How do we learn?
I got a glimpse of the answer through my experience of helping others learn.
During the end of the 2020, my friend and I worked with 2 new immigrants to Canada, who needed help in improving their communication, with more focus on how to speak confidently at their workplace.
For a period of 12 weeks – 1 hour on every Sunday, we met on Zoom(with the lockdown and winter, it was a relief to have people to talk to). And at the end of 12 weeks, both the participants told us that they benefitted a lot and it was a transformational journey for them.
They now have more confidence and improved communication skills AND know further areas to work upon in future.
We were excited and happy to hear this from them, as it was more than what we would have expected. More than expected, because even though we did put in our best effort in helping them, it was our first attempt in such a formal setup.
That gave me confidence that the techniques we used worked, and that is when I sat down and started thinking about what really worked. And what I identified is true for most learnings.
The question is how do we learn? Having an answer to this question would help us approach any new learning with more confidence. However, one disclaimer in the beginning:
If you are expecting any desired learning without effort and practice, then you are going to be disappointed.
1. Practice is the first key ingredient of how we learn.
Let us understand it in the area of improving your communication skills. Before you start practicing writing your content or speaking, create a baseline.
Like for speaking, it could be an introduction of yourself. Create a video of it. That way, once you start practicing, you can record and review every performance. That will help you identify the areas of improvement through instant feedback. More about that next. This also helps you notice the progress.
And if you are looking at mastering that area, then deliberate practice is the way to go.
Going back to our learning sessions, the participants practiced the given speaking assignments every week and then presented it during the Sunday meeting. Week after week, they were more confident in speaking as well as ready to take more challenging assignments.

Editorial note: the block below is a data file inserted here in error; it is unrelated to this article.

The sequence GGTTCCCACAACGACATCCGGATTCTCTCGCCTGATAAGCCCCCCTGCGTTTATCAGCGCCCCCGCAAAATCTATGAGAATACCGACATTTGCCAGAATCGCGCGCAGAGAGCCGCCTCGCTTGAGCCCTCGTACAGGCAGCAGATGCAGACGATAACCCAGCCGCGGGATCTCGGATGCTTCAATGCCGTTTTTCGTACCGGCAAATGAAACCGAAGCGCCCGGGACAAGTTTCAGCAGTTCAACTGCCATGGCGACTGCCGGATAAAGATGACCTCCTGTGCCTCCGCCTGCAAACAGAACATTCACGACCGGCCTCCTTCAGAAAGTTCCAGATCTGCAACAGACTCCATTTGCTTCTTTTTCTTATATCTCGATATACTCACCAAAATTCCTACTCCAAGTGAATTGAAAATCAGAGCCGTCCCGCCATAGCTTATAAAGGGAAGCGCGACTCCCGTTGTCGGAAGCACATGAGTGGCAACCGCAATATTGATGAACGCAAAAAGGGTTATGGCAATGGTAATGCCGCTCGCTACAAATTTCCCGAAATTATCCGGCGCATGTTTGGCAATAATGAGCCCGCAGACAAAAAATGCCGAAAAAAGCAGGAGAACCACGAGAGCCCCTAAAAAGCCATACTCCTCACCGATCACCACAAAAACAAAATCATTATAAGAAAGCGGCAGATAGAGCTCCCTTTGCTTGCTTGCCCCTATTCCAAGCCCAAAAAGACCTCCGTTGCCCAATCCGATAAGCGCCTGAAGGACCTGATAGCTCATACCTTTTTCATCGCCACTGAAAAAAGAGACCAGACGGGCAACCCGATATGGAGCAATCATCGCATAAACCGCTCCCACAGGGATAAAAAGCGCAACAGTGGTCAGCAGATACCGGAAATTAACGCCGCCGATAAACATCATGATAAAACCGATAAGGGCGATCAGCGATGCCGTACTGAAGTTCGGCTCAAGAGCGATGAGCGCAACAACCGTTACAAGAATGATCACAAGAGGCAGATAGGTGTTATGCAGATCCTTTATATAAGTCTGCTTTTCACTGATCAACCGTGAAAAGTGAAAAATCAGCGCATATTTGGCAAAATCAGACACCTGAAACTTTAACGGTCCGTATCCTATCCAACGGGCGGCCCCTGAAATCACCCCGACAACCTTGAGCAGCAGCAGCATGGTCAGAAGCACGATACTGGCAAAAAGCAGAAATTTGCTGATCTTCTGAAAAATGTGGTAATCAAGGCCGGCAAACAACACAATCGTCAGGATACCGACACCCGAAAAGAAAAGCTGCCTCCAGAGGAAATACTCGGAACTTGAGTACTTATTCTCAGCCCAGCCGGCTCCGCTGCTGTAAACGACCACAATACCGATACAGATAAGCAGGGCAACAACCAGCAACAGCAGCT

The more you practice, the better you get. But anyone who has faced challenges in this step knows that this is what you are responsible for, and no one else can do it for you.
No amount of being taught is a replacement for practice.
While just practicing will help you learn,
2. Continuous feedback is what makes the growth steady and fast.
And this feedback can fall in one of the two categories:
1.1. Feedback from self: Feedback from self or introspection is a powerful tool for identifying areas for changes, especially when coupled with practice.
Take for example, if you are working on improving your written communication skills.
You draft the content. And as the next step, you look at it as a reviewer and ask what can be improved. The areas you identify and change add to your learning. In this way you have given feedback to yourself and improved in that process.
Now, it might sound easy but it is not. Reviewing our own work is neither easy nor without bias. Have you had that situation where after proof reading your email 3 times, you sent it and as soon as it is sent, someone points out a glaring error? The more used to we are with something, the more difficult it is to spot an area of improvement. And that is where external feedback comes handy.
1.2. Feedback from others: I am talking about feedback coming from someone whom you trust, and are working with like a coach, mentor or teacher.
Being knowledgeable in the area that you are working on, they can save your time in identifying the areas of improvement.
And in my experience,
feedback which is instant has the most impact as opposed to a delayed one.
Coming back to our Sunday sessions. I asked both the participants what really helped them. Their answer was “Your feedback!”. I reminded them that while our feedback was a key factor, what made the real difference was their commitment and practice.
But what they observed was valuable. A teacher or a mentor creates an environment of learning through guidance and feedback. And practicing in that environment gives the most bang for your buck. The environment which is most conducive for this kind of feedback is one on one or in small groups.
Having someone who can give you feedback in your communication journey will work better than not having anyone.
So while you must own your learning in any area including communication improvement, if you feel you don’t know where to start or feel stuck, reach out to an expert for help.
It will increase your chances of success and you will be glad that you did!